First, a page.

To the lady who gave me $4.63 today in the New Leash on Life thrift store:
I love thrift stores. I love getting things and making them over. I love being able to get fabric to sew with and help animals and the environment at the same time.
Today, I was the first person in line, and both my credit and debit cards got denied — for $4.63. I don’t know why it happened. There was money in both accounts, and on top of that, I have several fail safes set on my bank account so that I’m only embarrassed with the bank, not at the store in the event something does happen.
You stepped in to pay for my things: a J. Crew hoodie a coffee cup of someone walking multiple dogs that I thought was hilarious — you’ll understand that later.
However, here’s what you didn’t know:
Today is my last day being 30. It has been a monumentally horrible year, like trying to stand up in the ocean and as soon as you get your footing, another wave comes and knocks you on your face. I’ve had two surgeries and no less than 50 blood tests done. I’ve had the flu twice because I’m allergic to eggs and can’t get the shot. I spent the last week in bed with that stomach bug that is taking people down right now. I actually spent so much time sick in bed that I can quote every line to every episode of “Friends,” “New Girl” and “Criminal Minds.” There’s even a little (OK a big) butt dent in the couch where I sat so much.
This was the year I got a new car and then shut my garage door on aforementioned car.
This was the year doctors told me I had the MTHFR gene mutation. Do you know how hard it is to be someone who tries not to swear and then get diagnosed with something called MTHFR?
This was the year I gave up carbs and Diet Coke, two of my greatest loves in life.
It was the year I thought it was a great idea to adopt a feral chihuahua — my fourth dog — while I was recovering from the first surgery. He’s cute, but man, that dog is a mess.
This was the year I got really into true crime and tried unsuccessfully to solve the Maura Murray case.
It was also the year I learned that I’m not good at graphic design — a $600 mistake after my church put up a billboard I had worked on that looked like it was advertising for another church.
I don’t say all of this to get your sympathy. Everything that happened to me falls into the make-you-stronger category, or at the very least, the make-you-smarter one. The big things in my life are still going well — my family, my husband and my faith remain solid. Everyone has these years, right? It’s just part of being alive.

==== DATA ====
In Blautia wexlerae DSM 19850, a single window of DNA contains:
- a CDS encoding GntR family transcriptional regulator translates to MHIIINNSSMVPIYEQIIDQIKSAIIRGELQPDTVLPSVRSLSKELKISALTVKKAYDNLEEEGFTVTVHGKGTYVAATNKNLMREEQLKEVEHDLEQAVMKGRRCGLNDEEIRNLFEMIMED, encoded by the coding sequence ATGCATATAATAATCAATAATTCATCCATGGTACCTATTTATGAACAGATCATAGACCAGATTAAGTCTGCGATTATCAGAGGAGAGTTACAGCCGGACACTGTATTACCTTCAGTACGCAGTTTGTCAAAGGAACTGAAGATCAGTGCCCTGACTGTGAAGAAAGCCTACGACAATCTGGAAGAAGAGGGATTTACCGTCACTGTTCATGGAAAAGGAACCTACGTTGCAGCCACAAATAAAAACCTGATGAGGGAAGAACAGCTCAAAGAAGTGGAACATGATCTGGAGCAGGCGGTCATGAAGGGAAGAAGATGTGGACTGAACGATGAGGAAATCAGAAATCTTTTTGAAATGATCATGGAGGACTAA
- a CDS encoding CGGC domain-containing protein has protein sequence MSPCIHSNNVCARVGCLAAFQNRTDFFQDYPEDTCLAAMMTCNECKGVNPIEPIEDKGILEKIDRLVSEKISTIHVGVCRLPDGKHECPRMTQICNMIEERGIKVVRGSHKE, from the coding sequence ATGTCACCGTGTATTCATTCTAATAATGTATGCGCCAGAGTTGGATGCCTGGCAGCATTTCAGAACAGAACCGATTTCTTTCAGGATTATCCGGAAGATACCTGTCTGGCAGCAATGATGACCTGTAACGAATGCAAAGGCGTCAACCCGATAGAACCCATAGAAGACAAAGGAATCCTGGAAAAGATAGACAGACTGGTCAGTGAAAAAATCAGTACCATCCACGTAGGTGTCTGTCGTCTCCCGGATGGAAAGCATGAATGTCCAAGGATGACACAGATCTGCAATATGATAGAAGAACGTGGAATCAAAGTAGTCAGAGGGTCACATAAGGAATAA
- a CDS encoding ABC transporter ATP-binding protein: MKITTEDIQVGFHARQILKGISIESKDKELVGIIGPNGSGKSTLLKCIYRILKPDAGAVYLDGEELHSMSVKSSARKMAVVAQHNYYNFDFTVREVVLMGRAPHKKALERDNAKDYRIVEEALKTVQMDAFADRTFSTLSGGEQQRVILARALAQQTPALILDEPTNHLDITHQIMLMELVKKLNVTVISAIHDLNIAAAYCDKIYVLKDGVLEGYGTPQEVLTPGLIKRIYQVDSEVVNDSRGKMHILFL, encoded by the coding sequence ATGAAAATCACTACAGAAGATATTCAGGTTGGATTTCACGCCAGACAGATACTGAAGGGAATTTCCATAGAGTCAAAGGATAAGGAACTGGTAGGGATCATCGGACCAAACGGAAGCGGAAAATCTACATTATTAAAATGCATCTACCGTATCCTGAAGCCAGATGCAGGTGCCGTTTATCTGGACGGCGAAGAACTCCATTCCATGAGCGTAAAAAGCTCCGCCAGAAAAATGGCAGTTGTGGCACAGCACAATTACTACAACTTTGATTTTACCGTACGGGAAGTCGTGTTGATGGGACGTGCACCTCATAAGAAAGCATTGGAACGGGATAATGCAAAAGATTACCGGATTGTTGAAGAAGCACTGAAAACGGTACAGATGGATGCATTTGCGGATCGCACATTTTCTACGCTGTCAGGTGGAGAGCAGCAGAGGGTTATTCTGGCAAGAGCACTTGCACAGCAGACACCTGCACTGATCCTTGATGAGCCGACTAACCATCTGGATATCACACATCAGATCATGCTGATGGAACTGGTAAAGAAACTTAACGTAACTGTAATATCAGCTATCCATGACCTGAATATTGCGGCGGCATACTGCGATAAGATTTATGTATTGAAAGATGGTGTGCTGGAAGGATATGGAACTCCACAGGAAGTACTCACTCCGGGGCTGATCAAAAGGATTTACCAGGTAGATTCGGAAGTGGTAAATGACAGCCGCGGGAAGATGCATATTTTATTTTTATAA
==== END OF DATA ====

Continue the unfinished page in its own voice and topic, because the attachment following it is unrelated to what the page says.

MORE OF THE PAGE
Normally, I would say my debit and credit cards failed as a way to keep my pride in check, but that’s not even true today. Before I ran into that thrift store, I’d already hugged a man in Walmart I thought was my uncle (he wasn’t) and realized my jacket was shedding all over my shirt, making it look like a Muppet threw up on me. Pride is pretty much the one thing I do have in check these days.
I write this to you because it’s so wonderfully ironic. Every time something bad happens to me, I pay for someone’s groceries. My husband doesn’t even know that, although looking back, I feel like I probably should have run it by him in advance. Oh well, I’m not on the short list for Wife of the Year anyway. It’s ironic because I normally keep $5 hidden in my keychain for this very purpose. But of course, I lost my keys two weeks ago, and I’m using the spare. It’s ironic because I always tell the person whose groceries I’m helping to buy, “We’ve all been there — when you know you have money, and the cards don’t work.”
I told you I’d pay it forward, and I will. I’ll never know you, but I do hope you read this. I hope you realize that $4.63 made this terrible year end on a better note. You’ve given me a little more hope that 31 will be better.
Thank you again,
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